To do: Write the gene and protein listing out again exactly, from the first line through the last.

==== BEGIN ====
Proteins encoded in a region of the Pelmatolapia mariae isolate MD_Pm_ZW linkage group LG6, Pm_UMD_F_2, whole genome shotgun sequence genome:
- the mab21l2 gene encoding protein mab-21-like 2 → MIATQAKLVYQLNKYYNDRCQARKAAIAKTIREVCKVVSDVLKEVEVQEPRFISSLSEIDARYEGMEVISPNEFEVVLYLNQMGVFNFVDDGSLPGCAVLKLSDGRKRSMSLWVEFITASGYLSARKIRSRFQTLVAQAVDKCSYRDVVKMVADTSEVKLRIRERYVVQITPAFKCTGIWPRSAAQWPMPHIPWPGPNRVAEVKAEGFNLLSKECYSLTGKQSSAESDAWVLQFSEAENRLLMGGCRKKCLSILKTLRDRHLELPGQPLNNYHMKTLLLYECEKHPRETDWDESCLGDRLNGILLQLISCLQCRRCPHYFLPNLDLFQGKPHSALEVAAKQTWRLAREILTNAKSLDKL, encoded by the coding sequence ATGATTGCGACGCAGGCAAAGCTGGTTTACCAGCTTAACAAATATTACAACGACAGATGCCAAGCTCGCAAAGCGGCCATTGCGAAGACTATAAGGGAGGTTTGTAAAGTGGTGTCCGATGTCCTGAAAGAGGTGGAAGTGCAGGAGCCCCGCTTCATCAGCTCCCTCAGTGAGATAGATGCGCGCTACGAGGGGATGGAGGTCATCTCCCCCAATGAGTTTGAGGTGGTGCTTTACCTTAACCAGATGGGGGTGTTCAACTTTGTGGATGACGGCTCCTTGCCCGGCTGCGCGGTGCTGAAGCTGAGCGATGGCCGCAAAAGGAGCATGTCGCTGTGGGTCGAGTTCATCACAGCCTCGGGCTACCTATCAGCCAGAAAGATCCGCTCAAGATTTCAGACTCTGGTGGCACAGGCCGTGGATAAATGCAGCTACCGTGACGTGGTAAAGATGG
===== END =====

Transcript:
Proteins encoded in a region of the Pelmatolapia mariae isolate MD_Pm_ZW linkage group LG6, Pm_UMD_F_2, whole genome shotgun sequence genome:
- the mab21l2 gene encoding protein mab-21-like 2 → MIATQAKLVYQLNKYYNDRCQARKAAIAKTIREVCKVVSDVLKEVEVQEPRFISSLSEIDARYEGMEVISPNEFEVVLYLNQMGVFNFVDDGSLPGCAVLKLSDGRKRSMSLWVEFITASGYLSARKIRSRFQTLVAQAVDKCSYRDVVKMVADTSEVKLRIRERYVVQITPAFKCTGIWPRSAAQWPMPHIPWPGPNRVAEVKAEGFNLLSKECYSLTGKQSSAESDAWVLQFSEAENRLLMGGCRKKCLSILKTLRDRHLELPGQPLNNYHMKTLLLYECEKHPRETDWDESCLGDRLNGILLQLISCLQCRRCPHYFLPNLDLFQGKPHSALEVAAKQTWRLAREILTNAKSLDKL, encoded by the coding sequence ATGATTGCGACGCAGGCAAAGCTGGTTTACCAGCTTAACAAATATTACAACGACAGATGCCAAGCTCGCAAAGCGGCCATTGCGAAGACTATAAGGGAGGTTTGTAAAGTGGTGTCCGATGTCCTGAAAGAGGTGGAAGTGCAGGAGCCCCGCTTCATCAGCTCCCTCAGTGAGATAGATGCGCGCTACGAGGGGATGGAGGTCATCTCCCCCAATGAGTTTGAGGTGGTGCTTTACCTTAACCAGATGGGGGTGTTCAACTTTGTGGATGACGGCTCCTTGCCCGGCTGCGCGGTGCTGAAGCTGAGCGATGGCCGCAAAAGGAGCATGTCGCTGTGGGTCGAGTTCATCACAGCCTCGGGCTACCTATCAGCCAGAAAGATCCGCTCAAGATTTCAGACTCTGGTGGCACAGGCCGTGGATAAATGCAGCTACCGTGACGTGGTAAAGATGG